It’s the not-so-magical Minnesota ‘Misery Tour’

Published 8:41 am Wednesday, February 18, 2009

This week the Minnesota “Misery Tour” will be making a stop in a town near you. The “Misery Tour” is just like any traveling road show, a well orchestrated event with a clear objective. The show has been in the works for weeks, the Senate and House DFL leadership carefully planning the locations and the venues. Putting out the word to the right people to ensure they have the correct sound bites at each location.

The “Misery Tour” is scheduled to make stops in at least 24 cities across Minnesota. To date, the list includes: Albert Lea, Alexandria, Bemidji, Bloomington, Brainerd, Burnsville, Coon Rapids, Duluth, Forest Lake, Little Falls, Mankato, Marshall, Minneapolis, Moorhead, Plymouth, Rochester, St. Cloud, St. Paul, Virginia, Willmar, Winona, White Bear Lake, Woodbury and Worthington.

What’s the purpose of the “Misery Tour”? It’s to let average Minnesotans across the state comment on Governor Pawlenty’s proposed budget. Does any one honestly think that after a mere three weeks since it was laid on the table, that an “average” Minnesotan has read, reviewed, or grasped what is in the Governor’s proposed 2010-2011 state budget? So let’s call it like it is….this is a staged show for the media so that DFL legislative leaders can have an endless parade of pre-selected folks whine about the horrible impact the Governor’s proposed budget will have on their schools, their cities, their government jobs, you fill in the blank. The room will be filled with people who either work for government or are benefiting from a government program, telling their tale of woe if they don’t get a pay increase or if their government program funding is reduced.

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Do legislators really need to go to 24 cities across the state and listen to a pre-screened set of whiners tell them what they already believe, “they don’t like Governor Pawlenty’s budget proposal.”

Why do we need the “Misery Tour” when most legislators have already scheduled their own local town hall meetings in their respective legislative districts all over the state with their own little dog and pony shows? Instead of the “Misery Tour,” maybe legislative leaders should stay in St. Paul and see if they can come up with their own budget solution.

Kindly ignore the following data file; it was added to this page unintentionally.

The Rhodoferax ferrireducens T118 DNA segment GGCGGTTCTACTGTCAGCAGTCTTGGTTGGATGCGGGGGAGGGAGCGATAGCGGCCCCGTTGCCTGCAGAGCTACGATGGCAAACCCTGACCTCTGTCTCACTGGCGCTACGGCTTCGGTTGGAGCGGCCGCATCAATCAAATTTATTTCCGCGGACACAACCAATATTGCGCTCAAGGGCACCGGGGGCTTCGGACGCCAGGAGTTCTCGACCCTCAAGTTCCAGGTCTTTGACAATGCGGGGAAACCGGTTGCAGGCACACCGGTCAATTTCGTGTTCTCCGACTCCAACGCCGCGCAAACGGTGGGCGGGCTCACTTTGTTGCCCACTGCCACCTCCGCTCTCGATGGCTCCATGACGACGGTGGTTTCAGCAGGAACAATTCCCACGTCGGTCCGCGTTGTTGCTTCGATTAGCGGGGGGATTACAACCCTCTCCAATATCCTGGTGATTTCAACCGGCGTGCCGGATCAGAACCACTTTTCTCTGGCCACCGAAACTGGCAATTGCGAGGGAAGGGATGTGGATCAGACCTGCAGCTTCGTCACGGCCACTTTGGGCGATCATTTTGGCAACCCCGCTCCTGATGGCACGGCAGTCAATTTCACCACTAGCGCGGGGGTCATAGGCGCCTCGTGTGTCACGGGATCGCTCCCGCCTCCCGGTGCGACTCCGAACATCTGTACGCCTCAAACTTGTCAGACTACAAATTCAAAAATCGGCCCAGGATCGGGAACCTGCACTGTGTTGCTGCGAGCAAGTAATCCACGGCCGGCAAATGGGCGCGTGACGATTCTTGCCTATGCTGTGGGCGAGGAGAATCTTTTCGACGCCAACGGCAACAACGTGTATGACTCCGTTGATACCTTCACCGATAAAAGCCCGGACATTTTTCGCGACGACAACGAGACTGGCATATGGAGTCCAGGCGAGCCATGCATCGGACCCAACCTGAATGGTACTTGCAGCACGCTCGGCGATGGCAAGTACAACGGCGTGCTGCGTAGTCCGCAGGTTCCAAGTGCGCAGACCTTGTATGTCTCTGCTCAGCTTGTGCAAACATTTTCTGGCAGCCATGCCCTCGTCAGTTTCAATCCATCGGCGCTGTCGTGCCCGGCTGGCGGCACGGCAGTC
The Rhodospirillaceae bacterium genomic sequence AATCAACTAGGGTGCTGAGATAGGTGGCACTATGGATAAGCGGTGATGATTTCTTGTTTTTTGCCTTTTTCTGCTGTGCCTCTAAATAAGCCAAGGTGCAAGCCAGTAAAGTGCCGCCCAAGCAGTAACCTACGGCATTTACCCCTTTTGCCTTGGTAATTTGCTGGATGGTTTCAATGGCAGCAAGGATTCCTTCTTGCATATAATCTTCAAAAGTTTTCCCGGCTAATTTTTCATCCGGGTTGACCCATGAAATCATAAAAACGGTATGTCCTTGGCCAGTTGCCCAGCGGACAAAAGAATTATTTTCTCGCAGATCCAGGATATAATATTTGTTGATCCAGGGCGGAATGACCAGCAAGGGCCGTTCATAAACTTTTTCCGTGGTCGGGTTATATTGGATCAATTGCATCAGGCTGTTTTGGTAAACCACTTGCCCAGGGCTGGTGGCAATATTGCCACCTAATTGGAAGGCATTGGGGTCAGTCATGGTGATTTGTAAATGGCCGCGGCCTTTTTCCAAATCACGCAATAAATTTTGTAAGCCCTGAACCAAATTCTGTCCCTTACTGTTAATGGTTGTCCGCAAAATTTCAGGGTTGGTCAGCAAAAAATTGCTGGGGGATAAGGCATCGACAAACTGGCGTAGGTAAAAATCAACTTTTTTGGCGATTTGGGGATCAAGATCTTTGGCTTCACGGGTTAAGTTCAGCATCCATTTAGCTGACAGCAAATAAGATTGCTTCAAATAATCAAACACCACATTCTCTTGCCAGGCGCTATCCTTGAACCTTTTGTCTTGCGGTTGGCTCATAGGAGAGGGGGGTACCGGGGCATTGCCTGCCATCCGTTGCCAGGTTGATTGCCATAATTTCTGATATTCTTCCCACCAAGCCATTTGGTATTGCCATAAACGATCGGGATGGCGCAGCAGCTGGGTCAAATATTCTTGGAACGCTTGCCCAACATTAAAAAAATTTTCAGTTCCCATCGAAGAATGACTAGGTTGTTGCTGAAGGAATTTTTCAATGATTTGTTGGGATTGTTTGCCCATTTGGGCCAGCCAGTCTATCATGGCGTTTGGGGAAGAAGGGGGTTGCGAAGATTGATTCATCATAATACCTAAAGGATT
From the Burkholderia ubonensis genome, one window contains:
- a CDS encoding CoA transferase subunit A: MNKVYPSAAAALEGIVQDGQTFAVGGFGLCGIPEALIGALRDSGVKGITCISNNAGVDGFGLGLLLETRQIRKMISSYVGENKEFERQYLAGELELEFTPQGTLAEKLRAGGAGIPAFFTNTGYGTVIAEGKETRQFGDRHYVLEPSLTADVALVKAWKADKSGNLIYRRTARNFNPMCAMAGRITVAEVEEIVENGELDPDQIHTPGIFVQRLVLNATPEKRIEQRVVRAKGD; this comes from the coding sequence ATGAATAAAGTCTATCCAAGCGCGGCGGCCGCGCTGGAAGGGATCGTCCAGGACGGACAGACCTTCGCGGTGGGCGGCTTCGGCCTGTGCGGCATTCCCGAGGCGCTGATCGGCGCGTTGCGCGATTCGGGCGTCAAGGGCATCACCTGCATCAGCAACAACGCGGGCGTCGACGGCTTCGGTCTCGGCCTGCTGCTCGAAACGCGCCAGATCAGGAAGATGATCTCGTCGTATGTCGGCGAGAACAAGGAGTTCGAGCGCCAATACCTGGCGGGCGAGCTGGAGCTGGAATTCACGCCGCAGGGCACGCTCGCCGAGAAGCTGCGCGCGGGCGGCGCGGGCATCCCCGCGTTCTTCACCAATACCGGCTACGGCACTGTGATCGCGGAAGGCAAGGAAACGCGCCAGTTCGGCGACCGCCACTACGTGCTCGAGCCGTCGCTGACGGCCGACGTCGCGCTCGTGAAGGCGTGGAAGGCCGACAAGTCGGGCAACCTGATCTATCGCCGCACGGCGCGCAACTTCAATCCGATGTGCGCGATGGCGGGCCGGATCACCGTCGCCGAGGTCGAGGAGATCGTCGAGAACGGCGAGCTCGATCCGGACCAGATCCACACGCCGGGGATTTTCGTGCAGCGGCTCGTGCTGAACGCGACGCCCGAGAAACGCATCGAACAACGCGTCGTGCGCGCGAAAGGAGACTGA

When House Speaker Margaret Kelliher was asked why the House leadership had no concrete budget proposals of their own on the table, she responded that the Legislature did not have the resources and that it was “unrealistic to expect us to respond in just a few days.” Well, the Speaker might have more time and resources to devote toward a proposed budget if she wasn’t sponsoring the “Misery Tour.”

But as they say in the entertainment business the “show must go on” and if you are looking for some good entertainment this week stop in on the “Misery Tour” when it comes to a town near you, but don’t forget to sign up before you go, otherwise you won’t be able to speak. Remember only those who have a negative comment about the Governor’s budget will be allowed to speak or address the elected officials in attendance.

My suggested change for the “Misery Tour” road show that could actually turn these staged events into a real listening tour is this… “Only allow individuals, who aren’t government workers, or people who aren’t currently receiving a government check or individuals who aren’t receiving a direct government subsidy to speak.” This would allow our elected officials to hear from people who don’t have a vested interest or a lobbyist at the State Capitol. With this stipulation, “average Minnesotans” could let legislators know what impact a tax increase might have on their families and while Governor Pawlenty’s budget may not be perfect, it indeed might be preferable to a yet to be disclosed DFL budget solution. Without a biased audience, legislators might hear from Minnesotans who don’t want a hand-out, but only want government’s hand out of their pocket.

Phil Krinkie is a former Republican state representative from Lino Lakes and the president of the Taxpayers League of Minnesota. The eight-term lawmaker chaired the House Tax Committee and two other House panels.